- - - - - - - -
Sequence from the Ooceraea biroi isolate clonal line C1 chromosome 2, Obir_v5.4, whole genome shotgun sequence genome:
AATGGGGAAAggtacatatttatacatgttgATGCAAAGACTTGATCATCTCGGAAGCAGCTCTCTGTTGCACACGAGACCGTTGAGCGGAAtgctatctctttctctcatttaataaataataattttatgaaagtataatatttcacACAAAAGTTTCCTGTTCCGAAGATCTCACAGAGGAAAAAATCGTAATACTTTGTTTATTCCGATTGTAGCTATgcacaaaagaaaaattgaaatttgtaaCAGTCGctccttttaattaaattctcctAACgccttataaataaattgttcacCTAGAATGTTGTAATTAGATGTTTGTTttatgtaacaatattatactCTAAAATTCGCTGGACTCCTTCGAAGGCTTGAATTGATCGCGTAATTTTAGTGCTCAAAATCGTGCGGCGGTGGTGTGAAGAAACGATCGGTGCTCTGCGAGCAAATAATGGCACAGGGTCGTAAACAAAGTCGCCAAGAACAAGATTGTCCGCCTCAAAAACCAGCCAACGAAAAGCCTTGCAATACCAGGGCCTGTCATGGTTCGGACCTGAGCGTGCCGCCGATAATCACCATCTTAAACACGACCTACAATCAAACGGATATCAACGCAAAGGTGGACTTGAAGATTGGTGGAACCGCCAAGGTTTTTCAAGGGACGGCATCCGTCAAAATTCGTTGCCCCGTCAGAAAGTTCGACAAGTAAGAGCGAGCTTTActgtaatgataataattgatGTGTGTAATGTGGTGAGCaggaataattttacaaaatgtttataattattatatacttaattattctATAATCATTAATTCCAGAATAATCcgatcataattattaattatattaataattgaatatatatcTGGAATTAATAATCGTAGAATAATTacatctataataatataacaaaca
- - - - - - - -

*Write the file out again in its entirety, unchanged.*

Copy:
Sequence from the Ooceraea biroi isolate clonal line C1 chromosome 2, Obir_v5.4, whole genome shotgun sequence genome:
AATGGGGAAAggtacatatttatacatgttgATGCAAAGACTTGATCATCTCGGAAGCAGCTCTCTGTTGCACACGAGACCGTTGAGCGGAAtgctatctctttctctcatttaataaataataattttatgaaagtataatatttcacACAAAAGTTTCCTGTTCCGAAGATCTCACAGAGGAAAAAATCGTAATACTTTGTTTATTCCGATTGTAGCTATgcacaaaagaaaaattgaaatttgtaaCAGTCGctccttttaattaaattctcctAACgccttataaataaattgttcacCTAGAATGTTGTAATTAGATGTTTGTTttatgtaacaatattatactCTAAAATTCGCTGGACTCCTTCGAAGGCTTGAATTGATCGCGTAATTTTAGTGCTCAAAATCGTGCGGCGGTGGTGTGAAGAAACGATCGGTGCTCTGCGAGCAAATAATGGCACAGGGTCGTAAACAAAGTCGCCAAGAACAAGATTGTCCGCCTCAAAAACCAGCCAACGAAAAGCCTTGCAATACCAGGGCCTGTCATGGTTCGGACCTGAGCGTGCCGCCGATAATCACCATCTTAAACACGACCTACAATCAAACGGATATCAACGCAAAGGTGGACTTGAAGATTGGTGGAACCGCCAAGGTTTTTCAAGGGACGGCATCCGTCAAAATTCGTTGCCCCGTCAGAAAGTTCGACAAGTAAGAGCGAGCTTTActgtaatgataataattgatGTGTGTAATGTGGTGAGCaggaataattttacaaaatgtttataattattatatacttaattattctATAATCATTAATTCCAGAATAATCcgatcataattattaattatattaataattgaatatatatcTGGAATTAATAATCGTAGAATAATTacatctataataatataacaaaca